On-line dictionaries

What on-line dictionary do you use to look up a new English word?

I bet that it is a bilingual English-Spanish one.

Am I right?

Well, you should really be using a monolingual English-English dictionary too.

It helps to see how to use the word you have looked up correctly.

I think you are  more likely to remember the word if you read the definition in English. The more time you spend with the word, the more you absorb it.

Don't worry if you don't understand a word in the definition - click on it and you will see its definition too.

Let's take a look at some of the dictionaries you can find on-line.

1. Cambridge

It has a Learner's dictionary (simpler definitions), British and American English dictionaries, a Business English dictionary and a Span-Eng dictionary.

2. Oxford

The usage notes at the end of the definitions are particularly useful.

3. Merriam-webster

It also has a thesaurus and an English-Spanish dictionary.

4. Reverso

It offers the possibility of simpler definitions as well as translations into Spanish. It is a good alternative to Word Reference.


Anonymous said…
I've bought the Oxford Dictionary in English, and it's a good one!

Anonymous said…
You´re right. I normally use english-spanish.
I´ll try to use a monolingual dictionary. And, of course, there are several alternatives to wordreference.
Thanks for your advice.

Graham said…

I like Oxford too. Check out the Usage Notes on the on-line version which help CLEAR UP DOUBTS you might have.

With the first Spanish-English dictionary I had, I put an "X" next to any word I looked up. A few words had "XXXXXXXX" next to them!

See you tomorrow!
Montse said…
Hi, Graham.
I usually use Word Reference and Cambridge to look up words but thank you I’ve found out Oxford Dictionary and I’ve like it a lot, especially the notes at the bottom of the page. Besides, it has a very interesting games, as well.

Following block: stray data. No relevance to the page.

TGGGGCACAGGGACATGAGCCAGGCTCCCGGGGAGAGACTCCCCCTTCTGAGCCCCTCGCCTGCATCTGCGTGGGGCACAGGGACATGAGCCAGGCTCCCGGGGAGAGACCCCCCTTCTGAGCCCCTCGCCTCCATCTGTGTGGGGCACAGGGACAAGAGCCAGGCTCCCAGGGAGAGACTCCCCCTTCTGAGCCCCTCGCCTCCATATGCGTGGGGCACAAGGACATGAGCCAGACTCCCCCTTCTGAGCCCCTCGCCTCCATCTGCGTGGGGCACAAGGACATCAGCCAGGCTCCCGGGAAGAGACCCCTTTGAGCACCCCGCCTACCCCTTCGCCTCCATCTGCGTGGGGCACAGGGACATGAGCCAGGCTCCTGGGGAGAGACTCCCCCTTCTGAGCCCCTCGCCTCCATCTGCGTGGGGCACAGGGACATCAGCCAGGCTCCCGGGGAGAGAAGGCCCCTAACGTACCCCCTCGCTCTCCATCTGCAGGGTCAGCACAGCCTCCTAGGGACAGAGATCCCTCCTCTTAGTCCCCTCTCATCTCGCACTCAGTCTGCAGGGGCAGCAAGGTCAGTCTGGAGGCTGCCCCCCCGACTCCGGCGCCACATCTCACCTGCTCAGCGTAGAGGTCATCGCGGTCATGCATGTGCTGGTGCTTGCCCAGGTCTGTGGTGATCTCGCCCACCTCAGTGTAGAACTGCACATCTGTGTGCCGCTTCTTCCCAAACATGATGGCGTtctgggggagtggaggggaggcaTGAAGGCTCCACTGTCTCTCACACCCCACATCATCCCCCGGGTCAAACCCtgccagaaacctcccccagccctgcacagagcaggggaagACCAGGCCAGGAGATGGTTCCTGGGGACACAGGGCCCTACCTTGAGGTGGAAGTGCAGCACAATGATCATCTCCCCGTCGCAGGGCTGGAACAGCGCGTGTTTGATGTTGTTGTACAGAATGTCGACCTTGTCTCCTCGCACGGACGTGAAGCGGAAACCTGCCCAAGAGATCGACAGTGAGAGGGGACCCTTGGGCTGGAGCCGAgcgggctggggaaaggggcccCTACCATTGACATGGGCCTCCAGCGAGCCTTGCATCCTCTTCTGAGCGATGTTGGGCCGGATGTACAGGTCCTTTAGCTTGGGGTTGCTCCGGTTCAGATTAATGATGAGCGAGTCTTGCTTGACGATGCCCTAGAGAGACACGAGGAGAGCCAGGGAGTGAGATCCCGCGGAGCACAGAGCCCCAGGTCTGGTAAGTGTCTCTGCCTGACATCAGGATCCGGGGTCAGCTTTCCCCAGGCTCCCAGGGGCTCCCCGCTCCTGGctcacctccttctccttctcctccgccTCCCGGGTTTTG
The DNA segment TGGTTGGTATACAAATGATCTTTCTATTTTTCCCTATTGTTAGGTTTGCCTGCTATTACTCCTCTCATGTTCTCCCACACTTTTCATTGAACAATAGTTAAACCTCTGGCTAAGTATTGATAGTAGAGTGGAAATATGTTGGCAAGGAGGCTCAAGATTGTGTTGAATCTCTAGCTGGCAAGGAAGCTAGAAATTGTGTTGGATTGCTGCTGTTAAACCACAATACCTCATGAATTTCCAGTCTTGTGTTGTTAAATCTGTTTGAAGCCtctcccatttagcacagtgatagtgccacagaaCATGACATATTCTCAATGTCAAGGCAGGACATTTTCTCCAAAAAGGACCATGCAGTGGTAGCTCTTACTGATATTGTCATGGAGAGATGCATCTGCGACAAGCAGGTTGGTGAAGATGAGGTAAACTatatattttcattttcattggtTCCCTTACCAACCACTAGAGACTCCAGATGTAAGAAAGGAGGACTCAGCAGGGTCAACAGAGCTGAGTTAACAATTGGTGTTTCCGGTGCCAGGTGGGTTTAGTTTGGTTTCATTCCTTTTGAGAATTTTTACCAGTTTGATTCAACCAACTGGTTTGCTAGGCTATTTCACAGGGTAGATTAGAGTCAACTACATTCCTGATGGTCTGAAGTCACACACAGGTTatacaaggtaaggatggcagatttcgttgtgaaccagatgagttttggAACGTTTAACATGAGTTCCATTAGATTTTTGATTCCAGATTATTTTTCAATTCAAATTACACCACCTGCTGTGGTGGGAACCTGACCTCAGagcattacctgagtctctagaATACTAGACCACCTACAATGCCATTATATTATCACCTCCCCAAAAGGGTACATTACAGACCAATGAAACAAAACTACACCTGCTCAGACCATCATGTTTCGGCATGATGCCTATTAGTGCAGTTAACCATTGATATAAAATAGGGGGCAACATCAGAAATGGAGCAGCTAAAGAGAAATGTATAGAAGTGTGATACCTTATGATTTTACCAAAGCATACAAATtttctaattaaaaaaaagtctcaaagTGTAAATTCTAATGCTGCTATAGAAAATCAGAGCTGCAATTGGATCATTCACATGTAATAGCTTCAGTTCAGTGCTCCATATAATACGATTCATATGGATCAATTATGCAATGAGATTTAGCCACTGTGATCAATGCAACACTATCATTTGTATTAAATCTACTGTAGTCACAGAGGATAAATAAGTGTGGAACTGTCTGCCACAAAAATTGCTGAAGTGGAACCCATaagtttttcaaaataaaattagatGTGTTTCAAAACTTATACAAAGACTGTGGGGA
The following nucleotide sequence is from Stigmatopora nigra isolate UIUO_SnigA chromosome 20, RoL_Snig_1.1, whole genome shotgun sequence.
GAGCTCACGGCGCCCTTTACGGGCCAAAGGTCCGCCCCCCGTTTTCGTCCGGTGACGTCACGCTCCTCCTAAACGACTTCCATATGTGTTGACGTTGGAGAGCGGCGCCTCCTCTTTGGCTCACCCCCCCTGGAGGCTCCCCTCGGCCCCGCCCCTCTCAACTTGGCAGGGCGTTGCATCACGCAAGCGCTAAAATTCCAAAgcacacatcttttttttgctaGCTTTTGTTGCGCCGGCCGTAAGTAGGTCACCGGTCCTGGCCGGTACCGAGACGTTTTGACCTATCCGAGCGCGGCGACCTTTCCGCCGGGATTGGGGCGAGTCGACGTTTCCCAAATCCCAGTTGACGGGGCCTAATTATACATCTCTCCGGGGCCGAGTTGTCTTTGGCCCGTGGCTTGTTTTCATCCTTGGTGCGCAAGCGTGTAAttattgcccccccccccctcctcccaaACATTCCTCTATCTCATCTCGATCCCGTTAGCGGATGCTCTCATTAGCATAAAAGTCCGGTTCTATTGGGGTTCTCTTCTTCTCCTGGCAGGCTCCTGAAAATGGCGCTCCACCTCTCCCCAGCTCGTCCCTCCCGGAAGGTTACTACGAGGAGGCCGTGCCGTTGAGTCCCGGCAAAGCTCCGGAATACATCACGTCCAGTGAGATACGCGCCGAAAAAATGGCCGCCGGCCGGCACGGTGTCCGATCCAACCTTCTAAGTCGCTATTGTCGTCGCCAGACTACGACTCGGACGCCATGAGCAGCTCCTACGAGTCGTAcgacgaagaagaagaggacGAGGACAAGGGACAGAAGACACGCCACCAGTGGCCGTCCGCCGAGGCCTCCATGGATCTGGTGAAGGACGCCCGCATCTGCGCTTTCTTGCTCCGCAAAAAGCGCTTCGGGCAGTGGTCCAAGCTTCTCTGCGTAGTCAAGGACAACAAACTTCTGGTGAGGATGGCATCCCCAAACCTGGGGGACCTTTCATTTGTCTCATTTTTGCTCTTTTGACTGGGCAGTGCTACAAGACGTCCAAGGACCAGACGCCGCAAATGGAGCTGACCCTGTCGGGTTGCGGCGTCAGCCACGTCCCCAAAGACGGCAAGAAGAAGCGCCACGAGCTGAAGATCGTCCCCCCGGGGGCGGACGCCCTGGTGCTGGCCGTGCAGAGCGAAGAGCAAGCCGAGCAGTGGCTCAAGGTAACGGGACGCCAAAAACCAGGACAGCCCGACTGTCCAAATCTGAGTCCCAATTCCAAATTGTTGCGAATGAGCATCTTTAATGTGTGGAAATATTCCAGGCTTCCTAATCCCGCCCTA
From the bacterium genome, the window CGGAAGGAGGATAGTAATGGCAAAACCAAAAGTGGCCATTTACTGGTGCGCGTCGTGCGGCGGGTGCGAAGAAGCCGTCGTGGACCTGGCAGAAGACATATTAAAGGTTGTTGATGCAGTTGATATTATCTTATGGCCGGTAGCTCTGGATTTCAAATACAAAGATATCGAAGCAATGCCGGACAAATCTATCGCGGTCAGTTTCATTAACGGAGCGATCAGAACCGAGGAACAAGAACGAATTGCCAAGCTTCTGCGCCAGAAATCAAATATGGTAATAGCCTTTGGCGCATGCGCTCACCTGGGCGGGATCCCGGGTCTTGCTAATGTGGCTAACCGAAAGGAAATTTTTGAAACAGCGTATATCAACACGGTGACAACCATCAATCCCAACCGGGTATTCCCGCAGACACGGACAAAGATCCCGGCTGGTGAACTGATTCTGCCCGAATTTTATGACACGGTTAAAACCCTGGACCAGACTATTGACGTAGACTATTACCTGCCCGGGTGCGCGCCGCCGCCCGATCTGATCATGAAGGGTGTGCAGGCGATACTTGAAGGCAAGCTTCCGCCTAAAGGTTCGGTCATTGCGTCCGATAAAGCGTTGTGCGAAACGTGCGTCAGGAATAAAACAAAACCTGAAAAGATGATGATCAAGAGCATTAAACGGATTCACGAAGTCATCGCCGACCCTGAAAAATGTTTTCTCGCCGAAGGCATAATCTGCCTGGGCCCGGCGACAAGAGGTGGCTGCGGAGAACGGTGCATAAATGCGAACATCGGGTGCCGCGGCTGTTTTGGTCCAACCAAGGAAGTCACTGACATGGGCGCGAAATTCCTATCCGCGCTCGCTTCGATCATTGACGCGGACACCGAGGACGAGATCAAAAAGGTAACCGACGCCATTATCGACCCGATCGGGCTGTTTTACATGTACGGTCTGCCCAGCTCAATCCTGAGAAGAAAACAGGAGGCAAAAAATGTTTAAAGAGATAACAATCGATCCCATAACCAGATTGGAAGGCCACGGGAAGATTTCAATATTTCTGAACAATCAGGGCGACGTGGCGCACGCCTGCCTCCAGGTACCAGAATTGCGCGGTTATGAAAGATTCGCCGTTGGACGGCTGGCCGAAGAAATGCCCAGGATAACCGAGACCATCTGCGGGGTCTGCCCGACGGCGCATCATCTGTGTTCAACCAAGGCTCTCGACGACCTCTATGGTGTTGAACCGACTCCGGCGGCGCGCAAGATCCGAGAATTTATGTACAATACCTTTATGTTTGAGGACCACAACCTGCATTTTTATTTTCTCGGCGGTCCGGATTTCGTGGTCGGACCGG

Graham said…

If you use an English-Spanish dictionary, TRY OUT Reverso instead of Word Reference. I quite like it.
Graham said…

I agree. Oxford is an excellent alternative.
lucía said…
Today I have remembered that you told me last week that I could use a on-line dictionary, Cambridge.

I have used this dictionary today and have revised the others dictionaries. I like Oxford too. I personaly think that both are very good.

I can see the definitions and can hear the correct pronunciation.

bye, see you the next thuesday.

I'm thirty, I need a beer. Now I'll go out to have something in a bar of my neigborhood.

It's the second time that I write my comment. I lost it.

lucía said…
Hi Graham,

Today I have remembered I told with you about the Cambridge dictionary and I have put this link in my pc and I have begun use the dictionary today. I like Oxford Dictionary too. I personaly think that both are good dictionaries.

Now, I'll go to drinking something in a bar. I'm thirsty . I need a beer

Graham said…

You could use both Oxford and Cambridge. That way you'd get double the examples of the same word.

Today I remembered (that) I talked to you about the Cambridge dictionary and I have put this link in my pc and I have begun using/to use the dictionary today. I like Oxford Dictionary too. I personally think that they are both good dictionaries.
lucia said…
hi! tank you for your comment.

lucia said…
Hi!, I have read your grammatic explain other time.

Graham said…
Thank you, Lucía!

I have read your explanation another time.
lucia said…
I have read your comments, thank you.